deliver (someone or oneself) of (something)

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deliver (someone or oneself) of (something)

1. To rescue or free someone from a difficulty or burden. In this usage, a noun or pronoun is used between "deliver" and "of." Ugh, nothing will deliver us of all the extra work we've inherited since Jane retired. The act of confession finally delivered me of my guilt.
2. To say something. In this usage, a reflexive pronoun is used between "deliver" and "of." I can't believe he delivered himself of such inappropriate language in front of children!
See also: deliver, of

deliver someone of something

to free someone from some burden or problem; to liberate someone from some confinement. He was looking for someone to deliver him of his burdensome responsibility. He was delivered of his burden.
See also: deliver, of

deliver (oneself) of

To pronounce; utter: Before leaving I delivered myself of a few choice comments.
See also: deliver, of
References in classic literature ?
These things are always seen and felt in a person's manner and conversations, if modestly used, but it is not necessary to display them," said Mrs.
There were one or two men whom she observed at the soiree musicale; but she would never have felt moved to any kittenish display to attract their notice--to any feline or feminine wiles to express herself toward them.
During this display of emotions so natural in their situation, Hawkeye, whose vigilant distrust had satisfied itself that the Hurons, who disfigured the heavenly scene, no longer possessed the power to interrupt its harmony, approached David, and liberated him from the bonds he had, until that moment, endured with the most exemplary patience.
He knew he could not escape recognition, his face was too well known, but, he trusted, for the sake of Spear, the reporters would make no display of his visit.
He had built himself a country-seat within a few miles of his native town, and there spent such portions of his time as could be spared from public service in the display of every grace and virtue--as a newspaper phrased it, on the eve of an election--befitting the Christian, the good citizen, the horticulturist, and the gentleman.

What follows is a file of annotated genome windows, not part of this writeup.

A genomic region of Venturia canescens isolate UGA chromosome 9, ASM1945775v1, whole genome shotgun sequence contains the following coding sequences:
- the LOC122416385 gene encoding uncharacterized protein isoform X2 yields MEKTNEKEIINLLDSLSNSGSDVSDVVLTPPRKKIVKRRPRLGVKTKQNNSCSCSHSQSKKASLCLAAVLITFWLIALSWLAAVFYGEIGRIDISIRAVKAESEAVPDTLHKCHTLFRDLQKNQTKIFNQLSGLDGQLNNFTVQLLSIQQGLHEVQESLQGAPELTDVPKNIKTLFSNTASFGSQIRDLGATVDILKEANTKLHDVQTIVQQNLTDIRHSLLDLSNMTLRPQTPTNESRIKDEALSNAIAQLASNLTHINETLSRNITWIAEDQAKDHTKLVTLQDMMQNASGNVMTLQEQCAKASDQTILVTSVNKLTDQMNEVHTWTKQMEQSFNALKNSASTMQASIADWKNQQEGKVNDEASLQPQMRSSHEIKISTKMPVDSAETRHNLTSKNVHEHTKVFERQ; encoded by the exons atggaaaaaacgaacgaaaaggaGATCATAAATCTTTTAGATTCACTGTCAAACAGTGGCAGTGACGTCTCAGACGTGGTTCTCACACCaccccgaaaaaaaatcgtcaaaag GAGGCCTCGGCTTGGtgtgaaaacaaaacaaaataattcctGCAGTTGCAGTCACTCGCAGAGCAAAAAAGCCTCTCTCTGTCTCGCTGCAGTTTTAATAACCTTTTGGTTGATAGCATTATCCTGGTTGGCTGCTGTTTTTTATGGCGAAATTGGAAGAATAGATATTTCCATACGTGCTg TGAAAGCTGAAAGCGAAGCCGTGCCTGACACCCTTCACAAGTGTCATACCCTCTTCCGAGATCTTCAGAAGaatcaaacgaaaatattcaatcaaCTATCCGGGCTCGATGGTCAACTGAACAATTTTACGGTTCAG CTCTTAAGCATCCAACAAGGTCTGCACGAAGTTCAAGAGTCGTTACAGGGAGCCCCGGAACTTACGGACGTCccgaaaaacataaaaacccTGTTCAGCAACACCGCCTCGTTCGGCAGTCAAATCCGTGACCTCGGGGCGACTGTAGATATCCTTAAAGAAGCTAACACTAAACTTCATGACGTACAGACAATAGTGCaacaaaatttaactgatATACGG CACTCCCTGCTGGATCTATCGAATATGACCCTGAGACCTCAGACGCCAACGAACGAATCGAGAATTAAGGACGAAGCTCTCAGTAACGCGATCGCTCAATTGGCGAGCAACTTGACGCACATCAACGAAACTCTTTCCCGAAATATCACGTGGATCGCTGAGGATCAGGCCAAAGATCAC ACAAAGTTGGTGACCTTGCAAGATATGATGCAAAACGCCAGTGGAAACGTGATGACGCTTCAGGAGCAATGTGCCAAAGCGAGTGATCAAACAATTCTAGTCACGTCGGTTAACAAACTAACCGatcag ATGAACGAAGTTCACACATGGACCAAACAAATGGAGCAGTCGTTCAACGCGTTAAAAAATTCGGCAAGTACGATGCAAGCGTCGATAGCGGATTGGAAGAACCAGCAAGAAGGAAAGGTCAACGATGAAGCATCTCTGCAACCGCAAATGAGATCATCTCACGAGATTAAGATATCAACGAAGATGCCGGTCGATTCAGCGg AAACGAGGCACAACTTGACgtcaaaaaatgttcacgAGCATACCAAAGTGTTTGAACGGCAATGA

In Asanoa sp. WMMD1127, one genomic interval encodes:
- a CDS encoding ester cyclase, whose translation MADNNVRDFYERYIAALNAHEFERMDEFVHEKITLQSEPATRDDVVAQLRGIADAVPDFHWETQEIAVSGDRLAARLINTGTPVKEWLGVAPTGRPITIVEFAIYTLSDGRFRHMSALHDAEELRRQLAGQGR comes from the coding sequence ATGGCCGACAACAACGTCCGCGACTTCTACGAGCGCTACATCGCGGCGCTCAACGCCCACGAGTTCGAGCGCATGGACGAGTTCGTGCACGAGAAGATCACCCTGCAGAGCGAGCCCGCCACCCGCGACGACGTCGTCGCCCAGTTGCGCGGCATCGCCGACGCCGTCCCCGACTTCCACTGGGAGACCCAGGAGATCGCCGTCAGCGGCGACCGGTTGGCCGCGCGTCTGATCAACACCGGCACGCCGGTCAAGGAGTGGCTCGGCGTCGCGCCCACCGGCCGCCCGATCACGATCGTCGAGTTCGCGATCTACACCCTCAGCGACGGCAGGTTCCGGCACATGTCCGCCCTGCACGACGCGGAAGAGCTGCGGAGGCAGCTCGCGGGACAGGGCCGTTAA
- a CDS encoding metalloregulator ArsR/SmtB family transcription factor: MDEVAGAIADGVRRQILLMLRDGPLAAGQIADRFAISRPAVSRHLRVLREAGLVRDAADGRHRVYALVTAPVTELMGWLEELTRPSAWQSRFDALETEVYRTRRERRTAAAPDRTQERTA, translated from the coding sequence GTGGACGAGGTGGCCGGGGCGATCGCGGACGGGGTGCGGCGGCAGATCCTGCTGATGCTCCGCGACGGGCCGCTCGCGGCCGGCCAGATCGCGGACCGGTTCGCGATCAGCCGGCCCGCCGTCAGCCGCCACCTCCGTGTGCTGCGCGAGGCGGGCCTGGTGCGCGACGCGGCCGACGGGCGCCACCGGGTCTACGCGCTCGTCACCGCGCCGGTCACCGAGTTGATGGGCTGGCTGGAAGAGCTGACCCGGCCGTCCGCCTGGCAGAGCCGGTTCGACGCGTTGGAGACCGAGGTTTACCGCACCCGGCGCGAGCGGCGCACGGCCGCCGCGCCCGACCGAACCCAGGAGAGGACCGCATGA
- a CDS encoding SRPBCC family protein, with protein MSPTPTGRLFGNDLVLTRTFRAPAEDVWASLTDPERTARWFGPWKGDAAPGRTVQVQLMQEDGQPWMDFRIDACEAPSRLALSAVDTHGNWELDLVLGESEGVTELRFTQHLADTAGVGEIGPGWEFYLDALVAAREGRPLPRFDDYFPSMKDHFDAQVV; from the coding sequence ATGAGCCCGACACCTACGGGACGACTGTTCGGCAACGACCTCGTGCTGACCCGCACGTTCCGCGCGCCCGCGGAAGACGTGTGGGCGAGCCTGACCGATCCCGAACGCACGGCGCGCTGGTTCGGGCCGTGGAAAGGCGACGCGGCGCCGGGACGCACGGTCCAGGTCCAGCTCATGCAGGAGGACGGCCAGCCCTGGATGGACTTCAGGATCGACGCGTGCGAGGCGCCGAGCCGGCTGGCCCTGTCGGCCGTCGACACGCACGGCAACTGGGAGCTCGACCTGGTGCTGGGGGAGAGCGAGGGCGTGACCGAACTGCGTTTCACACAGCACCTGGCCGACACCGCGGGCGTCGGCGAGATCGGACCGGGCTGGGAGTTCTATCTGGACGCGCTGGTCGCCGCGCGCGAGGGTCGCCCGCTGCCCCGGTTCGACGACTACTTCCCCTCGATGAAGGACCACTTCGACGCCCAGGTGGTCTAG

There was a sword at his side and a sword-cut on his forehead, which, by the arrangement of his hair, he seemed anxious rather to display than hide.
She wore the ornaments of pure yellow gold, which her great-great-grandmother had brought over from Saar dam; the tempting stomacher of the olden time, and withal a provokingly short petticoat, to display the prettiest foot and ankle in the country round.
Nor does it unfrequently occur, that Nantucket captains will send a son of such tender age away from them, for a protracted three or four years' voyage in some other ship than their own; so that their first knowledge of a whaleman's career shall be unenervated by any chance display of a father's natural but untimely partiality, or undue apprehensiveness and concern.
And then consider that, added to this competition in display, you have, like oil on the flames, a whole system of competition in selling
And that she should seem to consider me a spectacle, and totally overlook her own merits in that respect, was another puzzling thing, and a display of magnanimity, too, that was surprising in one so young.
It is just like that Fourtou, who always wants to make a display.
Nobody but just you and me - it ain't much of a display for the barkeeper.
Judge Driscoll had the good fortune to secure them for an immediate drive, and to be the first to display them in public.
She was ready and willing and never shy; but she sought for no chances of display and was, indeed, remarkably lacking in self-consciousness, as well as eager to bring others into whatever fun or entertainment there was.
It was understood, among all who came, that there must be as little display about it as possible.